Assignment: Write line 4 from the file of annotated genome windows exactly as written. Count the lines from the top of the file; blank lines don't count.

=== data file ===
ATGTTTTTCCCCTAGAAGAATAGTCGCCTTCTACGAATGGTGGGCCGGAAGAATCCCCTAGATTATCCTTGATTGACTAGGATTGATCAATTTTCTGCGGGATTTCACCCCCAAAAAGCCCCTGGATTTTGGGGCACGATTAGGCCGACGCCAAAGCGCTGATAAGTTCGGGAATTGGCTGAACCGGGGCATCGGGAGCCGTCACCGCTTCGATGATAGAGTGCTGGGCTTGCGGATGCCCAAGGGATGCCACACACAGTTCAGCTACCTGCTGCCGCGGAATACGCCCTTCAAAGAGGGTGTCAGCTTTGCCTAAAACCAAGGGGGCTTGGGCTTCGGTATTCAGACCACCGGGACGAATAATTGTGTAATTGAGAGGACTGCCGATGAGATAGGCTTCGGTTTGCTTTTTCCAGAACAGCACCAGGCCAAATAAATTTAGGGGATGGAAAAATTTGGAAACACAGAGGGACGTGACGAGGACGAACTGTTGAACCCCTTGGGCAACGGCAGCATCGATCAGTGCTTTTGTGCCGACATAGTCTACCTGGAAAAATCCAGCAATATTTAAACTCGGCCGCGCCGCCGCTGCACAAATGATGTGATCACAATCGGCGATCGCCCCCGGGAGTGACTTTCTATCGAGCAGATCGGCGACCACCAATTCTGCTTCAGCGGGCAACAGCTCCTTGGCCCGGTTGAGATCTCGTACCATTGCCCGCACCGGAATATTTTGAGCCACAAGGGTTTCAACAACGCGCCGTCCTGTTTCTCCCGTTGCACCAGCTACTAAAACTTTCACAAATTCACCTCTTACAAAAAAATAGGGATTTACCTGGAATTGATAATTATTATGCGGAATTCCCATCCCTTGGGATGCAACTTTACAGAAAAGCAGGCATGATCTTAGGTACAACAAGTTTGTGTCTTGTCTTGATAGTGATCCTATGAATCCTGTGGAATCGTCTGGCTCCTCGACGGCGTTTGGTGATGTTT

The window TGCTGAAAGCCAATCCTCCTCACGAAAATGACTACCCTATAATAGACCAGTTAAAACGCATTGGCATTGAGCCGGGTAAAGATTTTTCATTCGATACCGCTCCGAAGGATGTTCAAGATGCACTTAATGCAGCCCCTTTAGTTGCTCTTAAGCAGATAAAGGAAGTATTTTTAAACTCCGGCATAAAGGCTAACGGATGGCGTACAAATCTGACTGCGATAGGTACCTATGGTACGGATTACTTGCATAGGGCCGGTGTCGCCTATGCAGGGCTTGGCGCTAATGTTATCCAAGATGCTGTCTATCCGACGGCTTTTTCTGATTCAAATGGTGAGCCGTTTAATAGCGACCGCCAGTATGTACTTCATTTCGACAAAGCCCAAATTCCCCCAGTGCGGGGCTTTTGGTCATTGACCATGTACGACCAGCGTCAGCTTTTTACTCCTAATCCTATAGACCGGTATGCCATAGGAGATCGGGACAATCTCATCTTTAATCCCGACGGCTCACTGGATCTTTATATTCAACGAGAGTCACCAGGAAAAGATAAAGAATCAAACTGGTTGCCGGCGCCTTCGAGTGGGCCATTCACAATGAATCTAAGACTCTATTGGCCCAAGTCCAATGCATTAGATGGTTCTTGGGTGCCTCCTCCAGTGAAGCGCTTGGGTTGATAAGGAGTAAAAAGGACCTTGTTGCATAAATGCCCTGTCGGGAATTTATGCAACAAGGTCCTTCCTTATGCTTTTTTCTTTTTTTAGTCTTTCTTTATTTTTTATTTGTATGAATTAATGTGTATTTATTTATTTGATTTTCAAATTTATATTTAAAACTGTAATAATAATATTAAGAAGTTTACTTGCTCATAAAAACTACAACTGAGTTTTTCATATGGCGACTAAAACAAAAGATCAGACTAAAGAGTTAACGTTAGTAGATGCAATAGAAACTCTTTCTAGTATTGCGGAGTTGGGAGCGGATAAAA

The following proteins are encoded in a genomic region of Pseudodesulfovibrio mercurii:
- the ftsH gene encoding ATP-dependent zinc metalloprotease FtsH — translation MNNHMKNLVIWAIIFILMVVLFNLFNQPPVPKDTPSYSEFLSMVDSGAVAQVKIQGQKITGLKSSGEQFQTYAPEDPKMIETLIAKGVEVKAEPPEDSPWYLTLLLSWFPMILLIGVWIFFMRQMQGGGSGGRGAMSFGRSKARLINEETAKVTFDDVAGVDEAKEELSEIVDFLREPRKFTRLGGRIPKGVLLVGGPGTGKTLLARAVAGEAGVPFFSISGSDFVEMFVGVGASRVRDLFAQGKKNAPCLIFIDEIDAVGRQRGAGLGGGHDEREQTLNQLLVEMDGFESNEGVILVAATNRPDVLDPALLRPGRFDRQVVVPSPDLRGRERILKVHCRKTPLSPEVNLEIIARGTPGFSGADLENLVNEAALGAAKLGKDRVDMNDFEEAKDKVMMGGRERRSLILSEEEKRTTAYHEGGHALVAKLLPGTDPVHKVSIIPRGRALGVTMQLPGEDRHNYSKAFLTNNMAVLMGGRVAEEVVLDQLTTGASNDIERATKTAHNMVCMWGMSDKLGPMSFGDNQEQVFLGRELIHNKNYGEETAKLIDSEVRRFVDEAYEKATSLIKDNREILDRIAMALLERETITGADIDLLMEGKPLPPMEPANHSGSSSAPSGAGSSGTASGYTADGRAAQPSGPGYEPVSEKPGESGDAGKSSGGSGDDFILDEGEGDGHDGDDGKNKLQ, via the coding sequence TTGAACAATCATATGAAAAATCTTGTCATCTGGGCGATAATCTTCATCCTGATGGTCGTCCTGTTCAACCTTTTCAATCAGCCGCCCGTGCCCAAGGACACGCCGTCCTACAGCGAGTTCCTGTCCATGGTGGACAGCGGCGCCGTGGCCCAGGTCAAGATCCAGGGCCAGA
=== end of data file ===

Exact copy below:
- the ftsH gene encoding ATP-dependent zinc metalloprotease FtsH — translation MNNHMKNLVIWAIIFILMVVLFNLFNQPPVPKDTPSYSEFLSMVDSGAVAQVKIQGQKITGLKSSGEQFQTYAPEDPKMIETLIAKGVEVKAEPPEDSPWYLTLLLSWFPMILLIGVWIFFMRQMQGGGSGGRGAMSFGRSKARLINEETAKVTFDDVAGVDEAKEELSEIVDFLREPRKFTRLGGRIPKGVLLVGGPGTGKTLLARAVAGEAGVPFFSISGSDFVEMFVGVGASRVRDLFAQGKKNAPCLIFIDEIDAVGRQRGAGLGGGHDEREQTLNQLLVEMDGFESNEGVILVAATNRPDVLDPALLRPGRFDRQVVVPSPDLRGRERILKVHCRKTPLSPEVNLEIIARGTPGFSGADLENLVNEAALGAAKLGKDRVDMNDFEEAKDKVMMGGRERRSLILSEEEKRTTAYHEGGHALVAKLLPGTDPVHKVSIIPRGRALGVTMQLPGEDRHNYSKAFLTNNMAVLMGGRVAEEVVLDQLTTGASNDIERATKTAHNMVCMWGMSDKLGPMSFGDNQEQVFLGRELIHNKNYGEETAKLIDSEVRRFVDEAYEKATSLIKDNREILDRIAMALLERETITGADIDLLMEGKPLPPMEPANHSGSSSAPSGAGSSGTASGYTADGRAAQPSGPGYEPVSEKPGESGDAGKSSGGSGDDFILDEGEGDGHDGDDGKNKLQ, via the coding sequence TTGAACAATCATATGAAAAATCTTGTCATCTGGGCGATAATCTTCATCCTGATGGTCGTCCTGTTCAACCTTTTCAATCAGCCGCCCGTGCCCAAGGACACGCCGTCCTACAGCGAGTTCCTGTCCATGGTGGACAGCGGCGCCGTGGCCCAGGTCAAGATCCAGGGCCAGA